Amgueddfa Blog:

Celebrating St. Fagans Victorian tree heritage

Luciana Skidmore, 28 Hydref 2022

Autumn sends us an invitation to pause and admire the beautiful trees that surround us. It lays a vibrant carpet of colourful leaves welcoming us into the woods. In this once in a year spectacle, we advise that you wear comfortable shoes, take slower steps and mindfully redirect your gaze up to the sky to contemplate our magnificent trees. 

In St. Fagans National Museum of History, you can find some of the most beautiful specimens of trees planted by the Victorians and Edwardians that shaped our beautiful gardens.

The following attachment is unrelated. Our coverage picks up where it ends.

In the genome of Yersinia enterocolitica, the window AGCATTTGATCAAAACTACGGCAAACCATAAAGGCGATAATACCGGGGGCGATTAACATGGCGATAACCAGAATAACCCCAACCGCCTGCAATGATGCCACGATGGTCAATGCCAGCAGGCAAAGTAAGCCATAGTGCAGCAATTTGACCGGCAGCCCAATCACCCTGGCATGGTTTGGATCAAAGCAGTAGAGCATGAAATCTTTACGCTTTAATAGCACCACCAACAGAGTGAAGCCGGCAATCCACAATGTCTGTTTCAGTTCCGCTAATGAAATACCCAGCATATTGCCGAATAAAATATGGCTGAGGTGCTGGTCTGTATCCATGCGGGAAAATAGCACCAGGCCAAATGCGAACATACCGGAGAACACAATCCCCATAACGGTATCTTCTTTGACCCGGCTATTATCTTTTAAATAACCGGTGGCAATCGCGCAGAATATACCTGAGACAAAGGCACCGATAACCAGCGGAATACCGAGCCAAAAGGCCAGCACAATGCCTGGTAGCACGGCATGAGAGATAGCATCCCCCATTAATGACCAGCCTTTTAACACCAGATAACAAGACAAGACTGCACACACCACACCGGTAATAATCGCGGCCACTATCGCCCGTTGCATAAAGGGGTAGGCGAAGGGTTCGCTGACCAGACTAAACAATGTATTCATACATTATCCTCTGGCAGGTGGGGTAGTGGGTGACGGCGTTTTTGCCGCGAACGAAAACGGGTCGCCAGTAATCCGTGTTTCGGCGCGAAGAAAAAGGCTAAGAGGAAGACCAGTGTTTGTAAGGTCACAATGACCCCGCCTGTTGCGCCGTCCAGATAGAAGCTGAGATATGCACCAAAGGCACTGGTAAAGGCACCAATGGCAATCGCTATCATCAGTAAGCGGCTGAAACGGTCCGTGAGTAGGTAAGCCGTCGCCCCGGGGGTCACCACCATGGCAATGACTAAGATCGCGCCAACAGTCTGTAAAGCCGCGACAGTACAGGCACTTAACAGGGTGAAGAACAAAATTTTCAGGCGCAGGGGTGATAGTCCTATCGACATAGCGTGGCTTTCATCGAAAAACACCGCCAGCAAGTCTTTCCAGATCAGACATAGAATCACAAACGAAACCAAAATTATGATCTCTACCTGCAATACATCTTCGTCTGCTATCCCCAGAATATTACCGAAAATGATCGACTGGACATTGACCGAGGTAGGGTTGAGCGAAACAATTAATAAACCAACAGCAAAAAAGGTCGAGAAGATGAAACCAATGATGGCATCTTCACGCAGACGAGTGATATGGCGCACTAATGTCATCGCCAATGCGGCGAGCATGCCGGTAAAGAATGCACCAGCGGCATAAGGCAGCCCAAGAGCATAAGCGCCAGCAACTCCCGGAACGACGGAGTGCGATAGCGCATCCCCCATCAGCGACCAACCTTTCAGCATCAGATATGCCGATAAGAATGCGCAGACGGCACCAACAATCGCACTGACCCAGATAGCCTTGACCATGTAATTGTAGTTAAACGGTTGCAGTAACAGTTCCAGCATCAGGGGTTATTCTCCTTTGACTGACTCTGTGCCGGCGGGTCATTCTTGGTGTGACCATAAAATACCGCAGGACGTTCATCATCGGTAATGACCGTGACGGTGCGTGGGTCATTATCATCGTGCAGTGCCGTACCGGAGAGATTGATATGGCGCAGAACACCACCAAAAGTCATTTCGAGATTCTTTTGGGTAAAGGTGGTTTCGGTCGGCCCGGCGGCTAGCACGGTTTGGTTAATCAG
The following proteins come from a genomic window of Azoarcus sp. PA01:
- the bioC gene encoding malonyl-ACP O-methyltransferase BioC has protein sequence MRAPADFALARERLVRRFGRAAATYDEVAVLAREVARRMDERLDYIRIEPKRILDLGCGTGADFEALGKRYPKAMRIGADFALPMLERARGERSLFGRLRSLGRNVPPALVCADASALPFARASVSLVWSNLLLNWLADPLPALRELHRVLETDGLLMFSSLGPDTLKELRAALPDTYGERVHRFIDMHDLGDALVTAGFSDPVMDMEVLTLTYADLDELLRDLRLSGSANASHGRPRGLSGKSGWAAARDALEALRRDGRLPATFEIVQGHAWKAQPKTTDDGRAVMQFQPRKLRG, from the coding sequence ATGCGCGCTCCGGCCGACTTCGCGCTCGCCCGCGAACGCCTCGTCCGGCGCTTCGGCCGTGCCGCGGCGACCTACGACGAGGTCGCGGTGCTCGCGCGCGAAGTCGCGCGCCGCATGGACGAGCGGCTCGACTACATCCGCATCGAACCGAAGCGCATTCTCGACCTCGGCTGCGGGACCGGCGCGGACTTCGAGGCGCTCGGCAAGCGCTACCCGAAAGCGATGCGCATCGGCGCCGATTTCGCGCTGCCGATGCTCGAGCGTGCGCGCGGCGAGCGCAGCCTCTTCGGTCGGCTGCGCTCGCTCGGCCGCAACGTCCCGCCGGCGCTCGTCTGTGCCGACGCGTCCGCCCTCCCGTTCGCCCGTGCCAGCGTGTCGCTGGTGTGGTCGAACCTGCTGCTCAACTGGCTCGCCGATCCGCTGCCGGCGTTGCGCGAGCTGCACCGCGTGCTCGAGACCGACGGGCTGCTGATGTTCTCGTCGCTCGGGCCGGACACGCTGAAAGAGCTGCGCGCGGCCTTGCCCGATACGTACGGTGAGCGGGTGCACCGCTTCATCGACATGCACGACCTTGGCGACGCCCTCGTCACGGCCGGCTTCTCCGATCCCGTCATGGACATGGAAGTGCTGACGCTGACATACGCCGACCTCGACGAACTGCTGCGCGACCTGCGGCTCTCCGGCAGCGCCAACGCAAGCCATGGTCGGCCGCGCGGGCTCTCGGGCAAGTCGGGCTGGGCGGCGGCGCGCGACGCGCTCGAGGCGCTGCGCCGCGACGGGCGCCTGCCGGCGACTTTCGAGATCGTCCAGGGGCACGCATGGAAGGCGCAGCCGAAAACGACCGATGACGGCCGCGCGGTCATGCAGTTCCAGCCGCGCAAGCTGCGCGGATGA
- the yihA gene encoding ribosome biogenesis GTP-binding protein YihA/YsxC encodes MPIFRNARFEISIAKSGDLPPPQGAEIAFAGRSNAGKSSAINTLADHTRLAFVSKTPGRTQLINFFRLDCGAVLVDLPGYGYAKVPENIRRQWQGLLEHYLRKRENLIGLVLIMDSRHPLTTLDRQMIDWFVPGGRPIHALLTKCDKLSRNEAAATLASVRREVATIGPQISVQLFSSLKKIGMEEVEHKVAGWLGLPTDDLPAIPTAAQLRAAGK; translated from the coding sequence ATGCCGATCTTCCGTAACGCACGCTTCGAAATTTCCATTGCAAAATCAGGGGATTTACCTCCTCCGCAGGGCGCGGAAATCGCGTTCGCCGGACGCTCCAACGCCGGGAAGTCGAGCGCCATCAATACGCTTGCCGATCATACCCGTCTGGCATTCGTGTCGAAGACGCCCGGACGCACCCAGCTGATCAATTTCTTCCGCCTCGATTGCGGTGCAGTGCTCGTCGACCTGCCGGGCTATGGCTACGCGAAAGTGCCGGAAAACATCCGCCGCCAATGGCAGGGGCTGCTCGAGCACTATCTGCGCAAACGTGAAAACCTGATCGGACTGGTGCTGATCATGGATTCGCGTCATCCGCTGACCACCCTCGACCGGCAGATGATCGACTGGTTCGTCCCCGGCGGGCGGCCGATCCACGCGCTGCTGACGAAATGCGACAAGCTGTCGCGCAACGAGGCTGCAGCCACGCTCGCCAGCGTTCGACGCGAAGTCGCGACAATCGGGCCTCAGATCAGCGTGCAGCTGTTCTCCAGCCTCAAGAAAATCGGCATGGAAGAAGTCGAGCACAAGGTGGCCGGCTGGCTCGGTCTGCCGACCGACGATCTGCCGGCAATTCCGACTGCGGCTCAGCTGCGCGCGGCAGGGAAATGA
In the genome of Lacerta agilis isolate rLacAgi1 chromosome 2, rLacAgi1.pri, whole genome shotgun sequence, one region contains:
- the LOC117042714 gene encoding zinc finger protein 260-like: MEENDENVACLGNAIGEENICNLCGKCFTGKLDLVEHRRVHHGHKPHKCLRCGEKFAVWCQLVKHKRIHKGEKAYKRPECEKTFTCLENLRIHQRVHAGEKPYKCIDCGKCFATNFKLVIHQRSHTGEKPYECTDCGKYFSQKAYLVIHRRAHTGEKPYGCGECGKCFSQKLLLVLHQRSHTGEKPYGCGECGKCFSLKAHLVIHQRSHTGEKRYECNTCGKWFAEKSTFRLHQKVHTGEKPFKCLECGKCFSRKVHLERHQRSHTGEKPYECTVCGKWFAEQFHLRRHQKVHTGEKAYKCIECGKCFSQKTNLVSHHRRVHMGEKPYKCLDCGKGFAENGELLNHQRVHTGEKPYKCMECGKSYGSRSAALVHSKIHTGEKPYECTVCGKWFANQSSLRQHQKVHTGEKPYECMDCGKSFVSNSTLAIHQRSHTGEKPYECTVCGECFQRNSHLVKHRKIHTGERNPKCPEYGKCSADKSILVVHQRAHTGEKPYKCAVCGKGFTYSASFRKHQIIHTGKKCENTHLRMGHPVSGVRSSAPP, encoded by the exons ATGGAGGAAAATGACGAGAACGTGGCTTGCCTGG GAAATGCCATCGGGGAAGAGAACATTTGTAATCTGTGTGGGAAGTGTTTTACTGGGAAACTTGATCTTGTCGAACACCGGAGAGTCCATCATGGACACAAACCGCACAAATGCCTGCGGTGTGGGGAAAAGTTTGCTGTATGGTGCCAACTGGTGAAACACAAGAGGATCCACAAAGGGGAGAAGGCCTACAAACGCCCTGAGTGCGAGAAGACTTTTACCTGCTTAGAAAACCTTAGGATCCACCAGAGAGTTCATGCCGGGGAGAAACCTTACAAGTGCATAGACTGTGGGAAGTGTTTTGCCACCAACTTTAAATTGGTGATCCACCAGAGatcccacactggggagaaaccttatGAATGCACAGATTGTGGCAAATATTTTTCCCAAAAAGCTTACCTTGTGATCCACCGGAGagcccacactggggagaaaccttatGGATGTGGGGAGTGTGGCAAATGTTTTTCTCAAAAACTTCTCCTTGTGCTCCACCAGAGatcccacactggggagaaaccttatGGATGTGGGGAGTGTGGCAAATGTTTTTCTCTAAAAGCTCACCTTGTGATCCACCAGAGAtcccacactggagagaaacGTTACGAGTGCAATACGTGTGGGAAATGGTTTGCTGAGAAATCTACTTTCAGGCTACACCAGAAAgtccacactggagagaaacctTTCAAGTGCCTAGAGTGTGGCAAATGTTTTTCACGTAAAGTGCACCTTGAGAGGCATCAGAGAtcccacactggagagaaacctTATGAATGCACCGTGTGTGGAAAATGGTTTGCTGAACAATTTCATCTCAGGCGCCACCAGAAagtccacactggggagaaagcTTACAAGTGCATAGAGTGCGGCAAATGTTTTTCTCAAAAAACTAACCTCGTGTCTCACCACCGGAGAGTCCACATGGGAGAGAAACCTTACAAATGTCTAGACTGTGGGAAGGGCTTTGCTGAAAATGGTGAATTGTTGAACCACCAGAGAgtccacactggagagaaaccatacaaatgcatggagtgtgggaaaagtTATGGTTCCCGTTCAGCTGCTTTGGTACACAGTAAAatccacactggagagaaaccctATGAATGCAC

This year we celebrate the 150th anniversary of the Fern-leaved Beech (Fagus sylvatica ‘Aspleniifolia’) located in the terraced gardens of the castle. This magnificent and unusual specimen was planted in 1872 under the head gardener William Lewis. This cultivar was introduced in the UK in the early 1800’s and won the RHS Award of Garden Merit in 2002. The leaves are dark green and deeply serrated, turning golden before falling in autumn. This specimen has an impressive dark and smooth trunk with its girth measuring 3.67m in diameter. The Fern-leaved Beech is a Chimera, originated from a plant cell mutation of the Common Beech (Fagus sylvatica). An interesting fact is that occasionally some of the serrated leaves revert to the Beech leaf shape, when that happens it is advisable to remove the reverted branches as they tend to grow more vigorously than the cultivar.